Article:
Preface

What went wrong?

The reservations expressed in these posts arose from reading texts on jurisprudence and encountering therein problematic assumptions. For the question of what went wrong in Islam is hardly separable from what went wrong in jurisprudence.

Yet these issues have to be addressed, as not a few of the problems in the world of Islam result from misunderstandings of the Quran by those who are expected to understand it best, the jurists. For Muslims generally trust scholars to provide guidance.

Thus, I share a few of these concerns with the broader public in the expectation that they may contribute to a better understanding of Islam.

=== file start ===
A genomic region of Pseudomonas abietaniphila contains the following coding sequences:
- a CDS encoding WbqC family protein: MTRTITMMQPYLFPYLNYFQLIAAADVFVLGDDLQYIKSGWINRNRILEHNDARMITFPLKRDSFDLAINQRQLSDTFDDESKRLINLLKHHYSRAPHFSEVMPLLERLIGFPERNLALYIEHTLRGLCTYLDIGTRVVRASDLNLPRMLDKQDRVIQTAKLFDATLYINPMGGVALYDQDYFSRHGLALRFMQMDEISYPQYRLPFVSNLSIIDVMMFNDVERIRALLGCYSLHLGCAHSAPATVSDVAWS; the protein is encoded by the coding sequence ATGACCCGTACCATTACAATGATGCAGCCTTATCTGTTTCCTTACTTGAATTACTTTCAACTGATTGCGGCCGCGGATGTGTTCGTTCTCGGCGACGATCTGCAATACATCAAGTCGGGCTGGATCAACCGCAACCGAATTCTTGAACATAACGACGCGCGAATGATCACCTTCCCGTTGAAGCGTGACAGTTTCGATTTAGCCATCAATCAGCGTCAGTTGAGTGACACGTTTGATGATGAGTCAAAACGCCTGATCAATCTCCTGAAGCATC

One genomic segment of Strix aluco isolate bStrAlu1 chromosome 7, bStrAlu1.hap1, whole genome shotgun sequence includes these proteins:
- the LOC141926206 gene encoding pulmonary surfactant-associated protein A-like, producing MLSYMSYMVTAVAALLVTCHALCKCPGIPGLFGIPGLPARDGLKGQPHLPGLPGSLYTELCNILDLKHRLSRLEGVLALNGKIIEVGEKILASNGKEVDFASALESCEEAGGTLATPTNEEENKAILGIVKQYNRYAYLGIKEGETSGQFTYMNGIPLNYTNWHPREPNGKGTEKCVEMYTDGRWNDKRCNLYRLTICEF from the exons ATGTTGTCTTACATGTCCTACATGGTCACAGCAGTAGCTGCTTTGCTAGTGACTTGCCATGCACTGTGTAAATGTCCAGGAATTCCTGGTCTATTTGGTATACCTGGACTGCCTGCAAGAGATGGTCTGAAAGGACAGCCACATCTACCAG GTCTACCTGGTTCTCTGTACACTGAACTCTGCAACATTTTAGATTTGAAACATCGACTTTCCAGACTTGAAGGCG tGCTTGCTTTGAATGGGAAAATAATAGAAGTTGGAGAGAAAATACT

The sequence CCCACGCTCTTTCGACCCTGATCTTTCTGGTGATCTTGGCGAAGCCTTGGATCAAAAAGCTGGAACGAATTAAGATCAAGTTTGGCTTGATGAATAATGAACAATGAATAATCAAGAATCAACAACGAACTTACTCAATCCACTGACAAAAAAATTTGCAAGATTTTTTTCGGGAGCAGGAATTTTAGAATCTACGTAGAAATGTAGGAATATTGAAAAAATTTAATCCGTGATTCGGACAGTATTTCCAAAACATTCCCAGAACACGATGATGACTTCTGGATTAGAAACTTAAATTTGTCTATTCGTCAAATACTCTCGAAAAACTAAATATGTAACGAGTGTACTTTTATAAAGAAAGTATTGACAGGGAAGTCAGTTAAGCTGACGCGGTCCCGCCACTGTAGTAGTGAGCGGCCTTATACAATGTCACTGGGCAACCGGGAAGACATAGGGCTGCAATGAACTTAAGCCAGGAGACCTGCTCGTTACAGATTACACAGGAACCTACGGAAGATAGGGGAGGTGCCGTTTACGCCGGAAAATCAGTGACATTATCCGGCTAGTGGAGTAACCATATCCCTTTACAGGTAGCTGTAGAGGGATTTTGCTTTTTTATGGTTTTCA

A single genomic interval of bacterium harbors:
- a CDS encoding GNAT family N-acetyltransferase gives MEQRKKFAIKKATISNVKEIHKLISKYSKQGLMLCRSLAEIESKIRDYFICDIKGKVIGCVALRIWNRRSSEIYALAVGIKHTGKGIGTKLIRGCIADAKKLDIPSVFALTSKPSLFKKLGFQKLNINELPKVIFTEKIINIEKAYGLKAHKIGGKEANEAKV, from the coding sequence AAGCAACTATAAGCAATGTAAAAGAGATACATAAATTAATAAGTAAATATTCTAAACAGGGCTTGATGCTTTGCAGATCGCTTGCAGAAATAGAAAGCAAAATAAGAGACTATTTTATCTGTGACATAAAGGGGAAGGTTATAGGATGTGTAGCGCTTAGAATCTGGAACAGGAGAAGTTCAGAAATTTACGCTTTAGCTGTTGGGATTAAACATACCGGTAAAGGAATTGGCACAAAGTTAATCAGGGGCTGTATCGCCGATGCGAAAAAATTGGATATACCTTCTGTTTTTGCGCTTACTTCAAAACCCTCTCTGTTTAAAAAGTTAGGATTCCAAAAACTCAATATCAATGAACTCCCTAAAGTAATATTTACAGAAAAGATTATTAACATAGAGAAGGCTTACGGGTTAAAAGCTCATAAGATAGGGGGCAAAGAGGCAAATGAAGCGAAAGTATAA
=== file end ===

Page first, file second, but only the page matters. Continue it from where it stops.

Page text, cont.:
Emergence of tradition

The emergence of tradition had an impact not just upon the understanding of revelation but also on the development of jurisprudence. The prophetic traditions, known as the “sunna” or the way of the prophet, were recorded about two hundred years after the demise of the prophet.

Initially, the traditions were expected to “explain” revelation. It appears, however, that the end result was rather the reverse; revelation became harder to access and may even have been superseded to an extent by tradition. This reinforced a prophet-centric perception of the faith.

Designating tradition as revelation expanded the scope of revelation, as well as of the law. The assumed equality of revelation and the sunna in law meant that tradition would be upon an equal footing as revelation revelation in the sharia.

[Disclaimer: Readers are advised to check the veracity of the statements made in this post for themselves. If any reader finds an error in this post, kindly inform me].